For John and Jim Lavender, cattle producers in Tuscaloosa County, Ala., the drought that has covered Alabama could have devastated their livestock operation.

While the drought has caused many producers to reduce herd size as well as buy supplemental feed for the remaining livestock, the Lavenders have approached the problem from another angle.

They use a rotational grazing system, including some native grasses. That approach to grazing has proved very profitable during these long, dry summers.

The Lavenders have a “lean and mean” livestock operation. They feed very little hay during the winter or in periods of drought. They have implemented a rotational grazing system on their 200-acre farm that allows their 100 or so cow-calf pairs and a few bulls to graze most of the year.

They rotate the cows between 16 pastures, five to 25 acres in size, allowing the cows to graze from two to seven days in each pasture, depending on the pasture size and available forage. Each pasture then rests three to four weeks. They have learned that even during dry times, the grasses in rotation continue to produce forage since they have a healthy root system.

The majority of the pastures consist of bermudagrass, bahiagrass and Dallisgrass.

Pastures are overseeded in the fall with ryegrass and clover. A newly planted novel endophyte tall fescue pasture is still developing. Two pastures are dedicated to annual plantings of ryegrass. Cows graze these pastures using intensive grazing techniques, strip grazing and limit grazing.

Instead of harvesting hay from the bermudagrass pastures, the Lavenders allow the cows to graze it. In some pastures, the forage is allowed to grow in late summer and fall, stockpiling the forage for later use after a killing frost.

In some years, this stockpiled forage has provided grazing into January, which significantly reduces the need for hay. When the cows are on the stock-piled bermudagrass, a protein supplement is provided to meet their nutritional requirements.

In about 1995, the Lavenders decided to expand their forage options and experiment with several native warm season grass — Alamo switchgrass, Cave-in-Rock switchgrass and Indiangrass. From the varieties planted, the Alamo switchgrass has survived and is producing well for them.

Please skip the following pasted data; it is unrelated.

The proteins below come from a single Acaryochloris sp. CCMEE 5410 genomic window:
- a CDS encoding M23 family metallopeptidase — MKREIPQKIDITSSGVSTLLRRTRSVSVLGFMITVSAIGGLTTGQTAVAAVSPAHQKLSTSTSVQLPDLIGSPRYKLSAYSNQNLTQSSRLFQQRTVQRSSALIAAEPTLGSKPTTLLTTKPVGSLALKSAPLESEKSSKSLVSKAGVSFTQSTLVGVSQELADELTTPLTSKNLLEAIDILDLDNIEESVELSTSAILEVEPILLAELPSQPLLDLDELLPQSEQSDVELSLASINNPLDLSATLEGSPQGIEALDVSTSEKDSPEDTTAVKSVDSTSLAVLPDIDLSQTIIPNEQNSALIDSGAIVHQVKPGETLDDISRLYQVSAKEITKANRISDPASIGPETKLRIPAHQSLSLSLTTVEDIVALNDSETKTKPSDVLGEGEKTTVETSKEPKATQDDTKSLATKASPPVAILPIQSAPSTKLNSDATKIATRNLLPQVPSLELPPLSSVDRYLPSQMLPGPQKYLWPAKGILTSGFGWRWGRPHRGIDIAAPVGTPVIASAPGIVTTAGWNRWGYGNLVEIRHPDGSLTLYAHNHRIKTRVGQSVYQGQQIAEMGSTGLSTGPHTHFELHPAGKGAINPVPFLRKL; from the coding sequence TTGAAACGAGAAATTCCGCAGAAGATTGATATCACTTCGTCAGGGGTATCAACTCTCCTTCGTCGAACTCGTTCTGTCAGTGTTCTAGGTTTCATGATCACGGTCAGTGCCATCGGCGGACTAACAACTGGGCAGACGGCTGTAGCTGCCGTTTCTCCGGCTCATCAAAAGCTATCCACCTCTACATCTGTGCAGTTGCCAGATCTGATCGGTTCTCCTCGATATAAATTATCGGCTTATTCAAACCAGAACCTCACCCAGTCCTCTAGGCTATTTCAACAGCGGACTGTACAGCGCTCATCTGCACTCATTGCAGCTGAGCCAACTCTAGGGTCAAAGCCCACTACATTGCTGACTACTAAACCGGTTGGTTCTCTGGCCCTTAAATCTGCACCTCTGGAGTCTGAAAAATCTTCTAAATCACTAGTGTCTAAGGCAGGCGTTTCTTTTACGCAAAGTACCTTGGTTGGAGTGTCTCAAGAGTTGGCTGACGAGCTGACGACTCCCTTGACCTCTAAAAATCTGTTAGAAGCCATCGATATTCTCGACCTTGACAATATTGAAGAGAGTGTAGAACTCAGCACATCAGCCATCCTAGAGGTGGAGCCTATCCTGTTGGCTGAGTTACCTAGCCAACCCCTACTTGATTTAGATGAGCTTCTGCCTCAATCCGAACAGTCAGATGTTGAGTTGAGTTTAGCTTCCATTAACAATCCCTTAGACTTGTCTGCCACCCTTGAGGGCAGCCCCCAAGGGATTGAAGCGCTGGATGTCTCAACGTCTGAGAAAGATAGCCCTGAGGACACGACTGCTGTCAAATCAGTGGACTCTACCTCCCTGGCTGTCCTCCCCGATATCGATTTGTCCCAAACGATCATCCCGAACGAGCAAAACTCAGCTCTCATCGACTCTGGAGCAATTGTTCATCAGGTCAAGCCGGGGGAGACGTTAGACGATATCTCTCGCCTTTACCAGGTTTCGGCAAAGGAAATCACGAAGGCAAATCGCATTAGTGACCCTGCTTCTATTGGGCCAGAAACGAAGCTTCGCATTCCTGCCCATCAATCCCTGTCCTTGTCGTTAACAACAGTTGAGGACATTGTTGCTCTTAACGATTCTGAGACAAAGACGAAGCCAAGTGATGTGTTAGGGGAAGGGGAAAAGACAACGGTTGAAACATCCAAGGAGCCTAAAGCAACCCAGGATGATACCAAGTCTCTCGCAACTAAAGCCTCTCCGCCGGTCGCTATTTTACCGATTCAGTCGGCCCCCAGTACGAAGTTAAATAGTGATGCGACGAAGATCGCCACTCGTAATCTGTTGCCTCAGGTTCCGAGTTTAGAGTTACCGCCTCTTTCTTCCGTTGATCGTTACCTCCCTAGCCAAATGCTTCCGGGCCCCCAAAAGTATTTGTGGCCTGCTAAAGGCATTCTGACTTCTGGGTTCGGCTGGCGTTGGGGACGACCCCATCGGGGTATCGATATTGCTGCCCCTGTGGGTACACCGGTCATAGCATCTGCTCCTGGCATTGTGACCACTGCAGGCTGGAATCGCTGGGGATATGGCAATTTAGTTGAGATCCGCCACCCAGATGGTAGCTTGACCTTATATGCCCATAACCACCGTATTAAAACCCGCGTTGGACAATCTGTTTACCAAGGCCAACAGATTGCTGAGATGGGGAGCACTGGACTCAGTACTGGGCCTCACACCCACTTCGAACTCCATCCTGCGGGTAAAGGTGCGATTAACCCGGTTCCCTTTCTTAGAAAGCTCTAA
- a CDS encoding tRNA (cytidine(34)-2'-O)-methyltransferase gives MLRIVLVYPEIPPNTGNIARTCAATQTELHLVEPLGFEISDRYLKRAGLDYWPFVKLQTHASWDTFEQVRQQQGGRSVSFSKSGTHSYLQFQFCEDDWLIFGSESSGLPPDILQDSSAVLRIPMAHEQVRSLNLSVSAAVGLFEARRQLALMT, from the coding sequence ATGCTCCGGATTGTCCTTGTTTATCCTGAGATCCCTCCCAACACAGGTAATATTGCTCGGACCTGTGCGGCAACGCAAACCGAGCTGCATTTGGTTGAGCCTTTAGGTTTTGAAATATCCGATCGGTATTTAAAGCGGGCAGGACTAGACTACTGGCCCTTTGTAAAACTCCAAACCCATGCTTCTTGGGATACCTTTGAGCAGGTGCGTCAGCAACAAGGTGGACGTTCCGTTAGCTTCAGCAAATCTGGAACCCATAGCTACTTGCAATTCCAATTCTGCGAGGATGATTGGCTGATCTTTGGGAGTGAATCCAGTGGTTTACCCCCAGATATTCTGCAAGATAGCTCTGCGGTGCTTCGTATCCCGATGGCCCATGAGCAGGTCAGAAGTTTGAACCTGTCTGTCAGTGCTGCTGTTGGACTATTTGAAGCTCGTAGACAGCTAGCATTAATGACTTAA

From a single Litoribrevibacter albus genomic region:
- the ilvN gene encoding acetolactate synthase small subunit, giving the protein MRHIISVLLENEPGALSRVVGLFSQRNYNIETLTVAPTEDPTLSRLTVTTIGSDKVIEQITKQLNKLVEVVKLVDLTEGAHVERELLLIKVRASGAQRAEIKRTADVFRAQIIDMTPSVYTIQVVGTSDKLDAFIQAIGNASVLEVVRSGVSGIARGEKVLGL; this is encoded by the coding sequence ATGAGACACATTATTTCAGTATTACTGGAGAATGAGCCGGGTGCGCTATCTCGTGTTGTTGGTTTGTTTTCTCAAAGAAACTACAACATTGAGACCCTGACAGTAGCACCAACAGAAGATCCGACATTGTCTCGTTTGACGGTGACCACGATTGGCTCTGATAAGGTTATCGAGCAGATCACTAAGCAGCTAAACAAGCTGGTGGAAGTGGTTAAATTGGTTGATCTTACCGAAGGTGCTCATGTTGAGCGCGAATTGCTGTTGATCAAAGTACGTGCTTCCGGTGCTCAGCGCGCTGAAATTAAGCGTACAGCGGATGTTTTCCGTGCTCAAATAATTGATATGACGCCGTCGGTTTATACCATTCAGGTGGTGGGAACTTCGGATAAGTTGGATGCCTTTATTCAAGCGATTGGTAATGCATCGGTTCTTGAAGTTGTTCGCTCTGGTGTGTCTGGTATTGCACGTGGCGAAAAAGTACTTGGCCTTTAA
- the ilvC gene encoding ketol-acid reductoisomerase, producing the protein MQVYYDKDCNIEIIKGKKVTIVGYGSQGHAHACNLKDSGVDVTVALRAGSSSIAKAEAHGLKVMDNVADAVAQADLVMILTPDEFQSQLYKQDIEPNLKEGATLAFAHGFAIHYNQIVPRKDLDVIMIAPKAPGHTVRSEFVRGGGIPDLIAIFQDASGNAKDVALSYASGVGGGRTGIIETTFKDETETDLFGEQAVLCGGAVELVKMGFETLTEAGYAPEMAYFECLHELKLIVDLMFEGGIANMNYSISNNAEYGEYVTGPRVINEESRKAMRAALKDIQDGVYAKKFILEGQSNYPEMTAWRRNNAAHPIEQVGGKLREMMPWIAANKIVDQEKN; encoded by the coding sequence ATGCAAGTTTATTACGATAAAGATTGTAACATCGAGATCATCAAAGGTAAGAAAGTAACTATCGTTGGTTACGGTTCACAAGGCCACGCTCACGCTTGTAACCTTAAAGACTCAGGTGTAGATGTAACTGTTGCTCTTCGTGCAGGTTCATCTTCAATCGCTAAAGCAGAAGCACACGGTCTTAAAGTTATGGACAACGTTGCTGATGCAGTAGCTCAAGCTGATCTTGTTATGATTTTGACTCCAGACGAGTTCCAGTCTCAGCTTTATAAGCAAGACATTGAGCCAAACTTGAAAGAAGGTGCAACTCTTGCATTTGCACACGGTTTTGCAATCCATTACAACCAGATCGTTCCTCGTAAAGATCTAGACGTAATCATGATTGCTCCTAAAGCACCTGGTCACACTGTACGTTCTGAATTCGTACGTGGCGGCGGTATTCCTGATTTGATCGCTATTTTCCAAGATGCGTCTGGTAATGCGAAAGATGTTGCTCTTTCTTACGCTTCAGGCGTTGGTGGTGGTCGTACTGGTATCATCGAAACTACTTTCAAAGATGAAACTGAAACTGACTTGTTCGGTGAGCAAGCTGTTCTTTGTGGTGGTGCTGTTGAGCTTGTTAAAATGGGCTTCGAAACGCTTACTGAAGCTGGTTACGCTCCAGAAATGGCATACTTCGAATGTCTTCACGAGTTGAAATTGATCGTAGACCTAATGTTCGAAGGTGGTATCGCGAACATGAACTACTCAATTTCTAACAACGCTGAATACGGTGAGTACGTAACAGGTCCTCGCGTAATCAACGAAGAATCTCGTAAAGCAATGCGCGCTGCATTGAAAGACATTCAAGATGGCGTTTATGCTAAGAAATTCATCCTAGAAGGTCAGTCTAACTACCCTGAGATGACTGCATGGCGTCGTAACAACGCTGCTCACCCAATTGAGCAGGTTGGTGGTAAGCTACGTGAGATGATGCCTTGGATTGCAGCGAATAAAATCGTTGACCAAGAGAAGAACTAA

It was during the worst of the drought this year that John and Jim noticed the switchgrass was still green and actually growing.

Other grasses like bahiagrass, bermudagrass or Dallisgrass were not growing and had turned brown.

During the recent drought, forage was at a premium on the Lavender farm, but the switchgrass provided significant forage for their herd. As a result, they have been able to maintain their herd and the cattle have been grazing while many producers were feeding hay.

The Lavenders have two pastures of switchgrass that they use for prescribed grazing. They have learned to manage the switchgrass to get the most efficient use of the forage.

The growing points in switchgrass are elevated above the ground and must be protected to insure survival. For that reason, producers should turn the livestock into the pasture when the switchgrass is about 20 inches in height, and they should stop grazing when the forage is about 10 inches high. That means switchgrass must be carefully managed with a rotational grazing system.

Continually overgrazing switchgrass will cause the stand to decline significantly and eventually die. Once established, however, a good stand of native warm-season grasses will last indefinitely if properly managed to give the grasses a competitive advantage over weeds.

Native warm-season perennial grasses are a viable alternative to more traditional grasses like bahiagrass, bermudagrass or Dallisgrass.

USDA-Natural Resources Conservation Service (NRCS) has cost-share programs that assist in establishing native grasses. Kent McCray, NRCS district conservationist, says, “Including native grasses in a grazing system provides flexibility. A commitment to proper planting and management is necessary. Switchgrass does well on a wide variety of soil types. Unlike cool-season grasses, it is drought tolerant and produces well on shallow, rocky soils.”

This year could have been disastrous for the Lavenders. Instead, the grazing management alternatives they have implemented on their farm have proven to be invaluable, keeping their cows on the farm and helping to keep their operation solvent.

For more information about establishing a grazing system or native grasses, contact your local USDA Service Center. The Environmental Quality Incentives Program (EQIP), which is administered by NRCS, provides cost-share assistance for these practices.